Questions

A StartUp is looking into setting up an affiliate marketing platform, I believe the setup is different to the industry standard. Any insights please?

I am advising a StartUp on their business model and wanted some insight into Affiliate Marketing to see if what they are planning is feasible. Currently I am aware that typically there is a merchant with a shopping cart - let's say for example this is Amazon. Amazon includes a pixel in their shopping cart and sets up an affiliate system, where people can sign up to get a commission of any lead they pass onto Amazon that results in a sale. Now, what is different is that this StartUp is looking to convince MULTIPLE merchants to include pixels in their shopping carts, and then they will operate, effectively, as their sole affiliate, with the possibility of recruiting more affiliates underneath them at a later stage. So as an example, if "Widget StartUp" wants to promote widgets, I believe it would need to approach Widget Shop A, B, C and D and get them to incorporate tracking pixels in their carts, and it would aim to promote all these widgets, without any of them having an existing affiliate program. It would need to convince them to include tracking pixels in their shopping carts and then promote them to try get a cut of the final sale. Later, but not necessarily strictly part of the initial market validation process, it plans to possibly have widget bloggers, specialists, reviewers etc. also promoting some of their widget merchants to get a cut of their cut. Does anyone have any experience attempting this strategy? If so: a) What is the industry terminology for the 'Widget StartUp'? If its not a merchant, and not one of thousands of affiliates is it a 'Super Affiliate' or is it an Agency, or something else? b) What software did you use out of the existing ones or is capable of such a strategy e.g. HasOffers, Post Affiliate Pro etc.? or did you create something yourself? c) And how difficult was it to convince merchants to start an affiliate program? Was there considerable friction in this approach? Any advice or experience appreciated. Thanks in advance.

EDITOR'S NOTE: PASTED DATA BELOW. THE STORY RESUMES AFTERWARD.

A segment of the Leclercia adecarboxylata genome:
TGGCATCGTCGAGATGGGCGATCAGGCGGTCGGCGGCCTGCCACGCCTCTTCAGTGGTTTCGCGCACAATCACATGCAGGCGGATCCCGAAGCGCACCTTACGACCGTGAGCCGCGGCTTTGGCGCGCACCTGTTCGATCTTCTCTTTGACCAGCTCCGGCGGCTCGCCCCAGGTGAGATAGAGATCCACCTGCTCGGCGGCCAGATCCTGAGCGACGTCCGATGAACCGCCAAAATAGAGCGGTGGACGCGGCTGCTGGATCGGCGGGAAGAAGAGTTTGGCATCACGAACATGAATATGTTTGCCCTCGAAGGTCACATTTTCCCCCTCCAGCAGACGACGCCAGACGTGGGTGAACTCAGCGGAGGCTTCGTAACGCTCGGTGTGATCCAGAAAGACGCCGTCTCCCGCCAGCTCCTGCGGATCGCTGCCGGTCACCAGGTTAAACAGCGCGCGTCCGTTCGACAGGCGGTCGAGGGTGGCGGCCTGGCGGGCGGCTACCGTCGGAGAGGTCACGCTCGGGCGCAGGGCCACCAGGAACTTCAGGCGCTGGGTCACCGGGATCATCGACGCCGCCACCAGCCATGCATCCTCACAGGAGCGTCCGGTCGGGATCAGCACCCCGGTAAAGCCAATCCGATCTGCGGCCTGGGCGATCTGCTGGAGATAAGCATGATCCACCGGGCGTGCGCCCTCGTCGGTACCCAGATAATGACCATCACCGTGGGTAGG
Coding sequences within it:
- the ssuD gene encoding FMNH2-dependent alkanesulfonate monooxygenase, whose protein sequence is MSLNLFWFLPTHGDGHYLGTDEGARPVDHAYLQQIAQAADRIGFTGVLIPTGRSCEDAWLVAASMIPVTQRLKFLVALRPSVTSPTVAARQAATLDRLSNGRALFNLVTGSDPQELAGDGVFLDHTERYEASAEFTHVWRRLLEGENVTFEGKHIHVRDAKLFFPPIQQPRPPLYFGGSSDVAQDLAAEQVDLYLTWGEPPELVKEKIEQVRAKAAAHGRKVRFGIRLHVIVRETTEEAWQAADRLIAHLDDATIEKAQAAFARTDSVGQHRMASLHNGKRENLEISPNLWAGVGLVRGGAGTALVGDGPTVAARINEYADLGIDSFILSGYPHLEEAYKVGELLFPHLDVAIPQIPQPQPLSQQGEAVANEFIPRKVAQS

3answers

So this model has been attempted before in various formats. As a direct comparison, 3-4 years back there was a company called WidgetBox. They were a startup. Successful in getting funding. Raised at least $8 million. Their changed up their model a few times but their most successful one was nearly identical to what you described. They went directly to various advertisers on a CPA basis and then guaranteed publishers a set CPM based on the agreed CPA with the merchants. Got as high as doing 500 million impressions a month. But they didn't appropriately account for fraud, had to back out on payouts, ended up nearly folding. They were able to pivot and be absorbed into Flite.

A less direct comparison of your scenario is very common. Many affiliates these days operate what is considered a sub-network (against the rules of most larger affiliate networks) or a super-affiliate program. Examples are the dozens of loyalty affiliates out there like Upromise who also have their own affiliates (as well as members tracked on sub-ids) underneath them.

Being the advertiser's "sole" affiliate is partially where I don't see the model you describe work. Unless your advertisers are completely unfamiliar with the digital space they are unlikely to only work with one company as their sole affiliates. Advertisers like to scale. It's why they work with networks.

What ever you decide, Post Affiliate Pro does not have a robust enough of a platform for you to launch with. Beyond that the software's ability to help detect fraud is suspect. HasOffers (know called Tune) is a way better choice. Also recommend looking at Performance Horizon Group.

Either way, highly recommend rethinking the "exclusivity" or "sole" component of your model and asking yourself why an advertiser would just go with you?


Answered 7 years ago

As a business owner, I would want to know that you could guarantee security and I would never do an exclusive deal especially with a startup.
Don't stop taking massive action.
Best of Luck,
Michael T. Irvin
michaelirvin.net
My books are available exclusively through Amazon Books. Check out my book "Copywriting Blackbook of Secrets"
Copywriting, Startups, Internet Entrepreneur, Online Marketing, Making Money


Answered 6 years ago

One huge benefit you could provide is Fraud blocking.

For PPV this is difficult as tech has to run browser fingerprinting a the Website level, so you'd have to actually hosts sites.

For PPC fraud prevention is very easy. Just provide Javascript which only allows one click/hour (or any other interval you like) in Ad Widgets. In this case your TOS would require clients use your Ad Widgets + you'd have to ensure this occurs... The tech for this is beyond a short answer.

Providing this type of benefit might set you apart + tough business to get into, because your behind the scenes tech has to scale well.

Someone mentioned problems with Post Affiliate Pro having launch problems. This really relates to technology scaling.

When I design a client site, I repeatedly issue 1,000,000 simultaneous browser visits against the site + force end the test after 60 seconds.

My rule is sites must run fast, 1000+ reqs/sec with 0 failures.

Whatever rabbit hole you start down, be sure to tool your tech to handle your success.

Most of my clients come to me because once they succeed, the tech circles the drain as traffic increases + money goes to zero.

Be sure you tool your tech around massive success + you'll be good to grow.


Answered 4 years ago

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